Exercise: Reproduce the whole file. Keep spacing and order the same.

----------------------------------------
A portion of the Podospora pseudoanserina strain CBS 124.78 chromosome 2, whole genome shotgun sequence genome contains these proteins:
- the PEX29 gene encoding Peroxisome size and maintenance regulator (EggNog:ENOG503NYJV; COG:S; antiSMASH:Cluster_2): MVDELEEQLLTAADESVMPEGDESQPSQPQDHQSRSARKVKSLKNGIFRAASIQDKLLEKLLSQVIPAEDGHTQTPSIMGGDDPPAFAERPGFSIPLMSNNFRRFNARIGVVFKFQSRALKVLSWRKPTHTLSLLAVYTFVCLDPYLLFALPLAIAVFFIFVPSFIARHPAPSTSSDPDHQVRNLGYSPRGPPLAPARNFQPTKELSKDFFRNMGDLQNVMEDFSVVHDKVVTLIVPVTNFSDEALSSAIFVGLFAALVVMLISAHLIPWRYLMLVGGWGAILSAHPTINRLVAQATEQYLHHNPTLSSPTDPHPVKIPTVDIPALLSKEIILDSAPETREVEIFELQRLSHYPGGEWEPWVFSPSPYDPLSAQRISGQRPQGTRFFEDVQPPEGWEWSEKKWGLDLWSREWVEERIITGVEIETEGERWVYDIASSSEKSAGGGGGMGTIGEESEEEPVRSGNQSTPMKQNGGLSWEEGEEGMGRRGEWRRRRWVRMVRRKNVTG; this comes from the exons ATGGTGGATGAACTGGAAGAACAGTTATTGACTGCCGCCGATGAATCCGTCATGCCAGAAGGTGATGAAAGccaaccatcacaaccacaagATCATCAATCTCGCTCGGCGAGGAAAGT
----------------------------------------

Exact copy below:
A portion of the Podospora pseudoanserina strain CBS 124.78 chromosome 2, whole genome shotgun sequence genome contains these proteins:
- the PEX29 gene encoding Peroxisome size and maintenance regulator (EggNog:ENOG503NYJV; COG:S; antiSMASH:Cluster_2): MVDELEEQLLTAADESVMPEGDESQPSQPQDHQSRSARKVKSLKNGIFRAASIQDKLLEKLLSQVIPAEDGHTQTPSIMGGDDPPAFAERPGFSIPLMSNNFRRFNARIGVVFKFQSRALKVLSWRKPTHTLSLLAVYTFVCLDPYLLFALPLAIAVFFIFVPSFIARHPAPSTSSDPDHQVRNLGYSPRGPPLAPARNFQPTKELSKDFFRNMGDLQNVMEDFSVVHDKVVTLIVPVTNFSDEALSSAIFVGLFAALVVMLISAHLIPWRYLMLVGGWGAILSAHPTINRLVAQATEQYLHHNPTLSSPTDPHPVKIPTVDIPALLSKEIILDSAPETREVEIFELQRLSHYPGGEWEPWVFSPSPYDPLSAQRISGQRPQGTRFFEDVQPPEGWEWSEKKWGLDLWSREWVEERIITGVEIETEGERWVYDIASSSEKSAGGGGGMGTIGEESEEEPVRSGNQSTPMKQNGGLSWEEGEEGMGRRGEWRRRRWVRMVRRKNVTG; this comes from the exons ATGGTGGATGAACTGGAAGAACAGTTATTGACTGCCGCCGATGAATCCGTCATGCCAGAAGGTGATGAAAGccaaccatcacaaccacaagATCATCAATCTCGCTCGGCGAGGAAAGT